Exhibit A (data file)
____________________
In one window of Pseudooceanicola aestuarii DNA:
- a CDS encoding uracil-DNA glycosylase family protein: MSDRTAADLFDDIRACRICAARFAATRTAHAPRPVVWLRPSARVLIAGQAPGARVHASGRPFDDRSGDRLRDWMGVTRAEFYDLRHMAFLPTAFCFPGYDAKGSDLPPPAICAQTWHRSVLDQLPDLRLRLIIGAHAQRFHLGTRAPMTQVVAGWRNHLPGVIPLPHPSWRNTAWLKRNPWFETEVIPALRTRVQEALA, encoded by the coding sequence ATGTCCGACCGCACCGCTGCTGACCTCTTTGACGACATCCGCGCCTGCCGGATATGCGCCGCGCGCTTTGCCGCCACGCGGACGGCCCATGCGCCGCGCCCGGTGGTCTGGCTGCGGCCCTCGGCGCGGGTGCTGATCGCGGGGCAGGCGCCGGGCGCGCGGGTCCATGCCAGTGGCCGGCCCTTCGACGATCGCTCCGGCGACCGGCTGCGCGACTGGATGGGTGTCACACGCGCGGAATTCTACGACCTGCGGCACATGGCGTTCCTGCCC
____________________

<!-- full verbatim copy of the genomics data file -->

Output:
In one window of Pseudooceanicola aestuarii DNA:
- a CDS encoding uracil-DNA glycosylase family protein: MSDRTAADLFDDIRACRICAARFAATRTAHAPRPVVWLRPSARVLIAGQAPGARVHASGRPFDDRSGDRLRDWMGVTRAEFYDLRHMAFLPTAFCFPGYDAKGSDLPPPAICAQTWHRSVLDQLPDLRLRLIIGAHAQRFHLGTRAPMTQVVAGWRNHLPGVIPLPHPSWRNTAWLKRNPWFETEVIPALRTRVQEALA, encoded by the coding sequence ATGTCCGACCGCACCGCTGCTGACCTCTTTGACGACATCCGCGCCTGCCGGATATGCGCCGCGCGCTTTGCCGCCACGCGGACGGCCCATGCGCCGCGCCCGGTGGTCTGGCTGCGGCCCTCGGCGCGGGTGCTGATCGCGGGGCAGGCGCCGGGCGCGCGGGTCCATGCCAGTGGCCGGCCCTTCGACGATCGCTCCGGCGACCGGCTGCGCGACTGGATGGGTGTCACACGCGCGGAATTCTACGACCTGCGGCACATGGCGTTCCTGCCC